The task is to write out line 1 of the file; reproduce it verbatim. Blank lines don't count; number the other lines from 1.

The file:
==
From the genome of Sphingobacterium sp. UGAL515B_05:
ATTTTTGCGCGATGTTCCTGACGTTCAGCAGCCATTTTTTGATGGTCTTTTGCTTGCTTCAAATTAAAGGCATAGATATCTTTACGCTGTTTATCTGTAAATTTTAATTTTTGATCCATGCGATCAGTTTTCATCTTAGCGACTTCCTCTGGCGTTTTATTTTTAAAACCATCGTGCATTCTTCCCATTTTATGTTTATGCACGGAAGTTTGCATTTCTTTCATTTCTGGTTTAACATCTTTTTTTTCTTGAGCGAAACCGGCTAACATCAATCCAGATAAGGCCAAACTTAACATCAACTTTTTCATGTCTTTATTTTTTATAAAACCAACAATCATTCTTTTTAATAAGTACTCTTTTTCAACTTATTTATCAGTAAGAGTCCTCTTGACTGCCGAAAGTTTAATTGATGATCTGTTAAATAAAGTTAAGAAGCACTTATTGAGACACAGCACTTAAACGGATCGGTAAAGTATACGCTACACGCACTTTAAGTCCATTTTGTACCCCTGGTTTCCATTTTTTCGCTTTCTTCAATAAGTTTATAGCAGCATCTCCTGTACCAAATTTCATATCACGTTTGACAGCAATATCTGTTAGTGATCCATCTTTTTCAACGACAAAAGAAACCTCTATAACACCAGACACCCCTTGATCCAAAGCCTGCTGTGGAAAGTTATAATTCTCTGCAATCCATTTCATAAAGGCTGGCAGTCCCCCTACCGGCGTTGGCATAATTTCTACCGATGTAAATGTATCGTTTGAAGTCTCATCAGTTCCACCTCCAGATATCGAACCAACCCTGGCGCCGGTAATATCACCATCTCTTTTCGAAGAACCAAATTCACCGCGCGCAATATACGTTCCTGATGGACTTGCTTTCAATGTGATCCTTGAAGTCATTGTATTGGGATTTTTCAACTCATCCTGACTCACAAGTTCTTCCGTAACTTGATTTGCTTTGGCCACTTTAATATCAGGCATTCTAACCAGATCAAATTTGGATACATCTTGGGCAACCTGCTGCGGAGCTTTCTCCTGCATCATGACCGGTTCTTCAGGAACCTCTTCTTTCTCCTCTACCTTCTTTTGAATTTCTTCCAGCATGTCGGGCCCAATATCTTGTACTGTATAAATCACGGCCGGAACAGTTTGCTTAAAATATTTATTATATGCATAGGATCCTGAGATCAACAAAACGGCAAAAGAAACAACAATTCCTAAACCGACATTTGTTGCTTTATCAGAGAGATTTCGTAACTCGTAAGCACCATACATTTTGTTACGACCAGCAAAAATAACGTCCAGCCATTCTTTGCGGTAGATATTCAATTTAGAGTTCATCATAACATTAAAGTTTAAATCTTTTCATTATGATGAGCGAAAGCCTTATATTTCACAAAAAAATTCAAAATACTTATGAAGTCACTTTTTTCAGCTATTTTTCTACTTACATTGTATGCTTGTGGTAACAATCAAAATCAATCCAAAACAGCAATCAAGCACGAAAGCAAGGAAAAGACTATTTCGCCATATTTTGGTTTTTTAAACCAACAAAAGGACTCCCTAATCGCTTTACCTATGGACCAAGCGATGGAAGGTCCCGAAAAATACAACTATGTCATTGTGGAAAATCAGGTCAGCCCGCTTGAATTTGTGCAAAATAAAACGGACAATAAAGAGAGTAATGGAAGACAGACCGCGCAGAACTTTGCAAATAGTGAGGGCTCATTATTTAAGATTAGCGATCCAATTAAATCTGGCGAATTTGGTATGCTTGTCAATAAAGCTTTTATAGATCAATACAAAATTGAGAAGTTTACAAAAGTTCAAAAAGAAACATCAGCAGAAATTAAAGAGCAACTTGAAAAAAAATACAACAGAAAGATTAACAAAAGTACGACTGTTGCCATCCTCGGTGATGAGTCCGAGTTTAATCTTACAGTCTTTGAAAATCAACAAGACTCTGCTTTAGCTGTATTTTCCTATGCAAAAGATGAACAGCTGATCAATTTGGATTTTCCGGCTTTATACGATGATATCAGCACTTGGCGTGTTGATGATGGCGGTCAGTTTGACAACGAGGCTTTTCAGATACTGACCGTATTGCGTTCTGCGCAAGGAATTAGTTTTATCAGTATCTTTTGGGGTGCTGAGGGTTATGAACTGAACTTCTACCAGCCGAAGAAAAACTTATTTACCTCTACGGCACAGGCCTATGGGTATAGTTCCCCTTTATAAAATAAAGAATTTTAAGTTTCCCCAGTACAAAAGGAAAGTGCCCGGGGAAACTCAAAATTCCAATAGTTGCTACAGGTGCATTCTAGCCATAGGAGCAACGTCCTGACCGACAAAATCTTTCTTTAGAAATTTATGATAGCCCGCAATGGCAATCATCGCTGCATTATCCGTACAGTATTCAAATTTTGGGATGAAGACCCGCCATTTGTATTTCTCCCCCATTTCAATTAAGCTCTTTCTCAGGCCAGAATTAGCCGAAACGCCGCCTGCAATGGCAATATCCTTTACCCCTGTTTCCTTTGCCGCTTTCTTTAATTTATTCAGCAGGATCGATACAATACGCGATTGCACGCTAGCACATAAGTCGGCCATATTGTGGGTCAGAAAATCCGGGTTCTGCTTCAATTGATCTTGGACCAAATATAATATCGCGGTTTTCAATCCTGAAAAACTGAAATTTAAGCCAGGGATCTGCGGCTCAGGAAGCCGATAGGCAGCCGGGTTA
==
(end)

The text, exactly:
From the genome of Sphingobacterium sp. UGAL515B_05: